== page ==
Miller often resisted the temptation to label himself and his fellow Whiz Kids as just zealous bean counters at a pivotal period in Ford history.
Our love for the new Honda Accord knows no bounds. We’ve squealed in delight about the transcendent subtlety that comes with the turbocharged 2.0-liter inline-four in the high-end models. Whether that’s with a six-speed manual or a 10-speed automatic transmission, the 2.0-liter turbo is a critical element in a wonderful car. The thing is, if history is a guide, the majority of the Accords that Honda sells won’t have that engine.
Indeed, he was right: it is a petrol-electric plug-in hybrid (PHEV) – bang on-trend for our changing times, despite actually having been on sale in the UK since 2014. Underneath our Mitsubishi’s long bonnet is a conventional 2.0-litre petrol engine mated to two battery-driven electric motors, one at the front and one at the rear, enabling the Outlander PHEV to be driven by engine power alone, by the batteries or by a combination of the two. These batteries can be charged a little while the car’s on the move or plugged into the mains for a much more sizeable dosage. Fully charged, our PHEV should then have an electric-only range of around 30 miles. Perhaps more impressively, its official fuel consumption is listed at 166.1mpg and its CO2 figure as 41g/km, which is extraordinarily good for such a large and practical five-seat SUV.
He attempted to enlist in the U.S. military during World War II but was rejected because of poor eyesight, The New York Times reported. Miller was later drafted into the Army Air Forces, where he taught fledgling pilots on a flight simulator and then enrolled in a statistical program for officers at Harvard.
A difference in strategy and priorities with Miller prompted Henry Ford II in 1968 to abruptly name a new president, William "Bunkie" Knudsen, who had just been passed over for the president's post at General Motors. Miller became vice chairman of Ford -- a new post created for him -- and dean at Stanford. He left Ford's management ranks a year later but stayed on the company's board until 1986.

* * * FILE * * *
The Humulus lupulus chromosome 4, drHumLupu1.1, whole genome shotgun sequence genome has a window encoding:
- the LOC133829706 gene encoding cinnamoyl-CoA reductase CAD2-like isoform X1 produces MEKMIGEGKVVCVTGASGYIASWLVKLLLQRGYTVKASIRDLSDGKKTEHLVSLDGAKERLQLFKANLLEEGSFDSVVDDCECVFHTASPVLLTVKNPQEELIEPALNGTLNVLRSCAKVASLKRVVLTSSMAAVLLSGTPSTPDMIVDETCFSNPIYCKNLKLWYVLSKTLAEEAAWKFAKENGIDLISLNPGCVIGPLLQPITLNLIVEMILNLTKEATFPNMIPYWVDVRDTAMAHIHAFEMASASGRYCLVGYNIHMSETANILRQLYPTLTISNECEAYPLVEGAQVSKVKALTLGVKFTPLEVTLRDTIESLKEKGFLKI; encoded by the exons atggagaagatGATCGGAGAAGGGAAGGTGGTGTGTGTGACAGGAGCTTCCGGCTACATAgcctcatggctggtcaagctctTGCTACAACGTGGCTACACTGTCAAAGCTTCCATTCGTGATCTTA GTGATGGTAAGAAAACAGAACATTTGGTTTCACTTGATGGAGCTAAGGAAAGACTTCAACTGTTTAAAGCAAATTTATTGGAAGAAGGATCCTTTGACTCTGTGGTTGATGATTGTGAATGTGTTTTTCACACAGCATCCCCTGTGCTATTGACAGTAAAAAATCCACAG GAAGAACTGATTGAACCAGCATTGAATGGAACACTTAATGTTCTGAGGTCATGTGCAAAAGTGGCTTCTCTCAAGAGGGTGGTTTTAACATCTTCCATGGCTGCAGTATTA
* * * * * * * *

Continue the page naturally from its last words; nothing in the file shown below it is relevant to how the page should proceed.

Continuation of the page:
To save you the math, that's an average of about 43,000 miles per year, or about 117 miles per day, every day, for 18 years. Blackwell logs a lot of highway trips to Georgia and southern Florida for work.
And the Corvette is on its original 5.7-liter V8 engine, though Blackwell recently had to get the headgasket replaced at around 750,000 miles.
Screen wash has a lower freezing temperature than water alone, so you shouldn’t end up with frozen washer jets, although they can still become blocked if there's a particularly heavy frost or freezing rain gets into them.
We like General Motors’ free-spinning 3.6-liter V-6 in most of its applications, and it does a fine job in the 1LE most of the time, pulling cleanly from low revs and making the snarling noises you’d expect from a pony car when pressed a little harder. But although it runs to 7000 rpm without complaint, it also does so without fireworks, struggling to deliver on straight-line pace when compared to either its more muscular siblings or the broader sports-car segment. It wasn’t that long ago that a 5.2-second zero-to-60-mph time would have been regarded as a serious achievement, but now it feels almost leisurely, as does the 13.8-second quarter-mile time at a trap speed of just 101 mph. For perspective, the V-8 1LE reaches 70 mph in less time than it takes the V-6 car to get to 60, and it will be past 120 mph by the time the smaller-engined car reaches 100.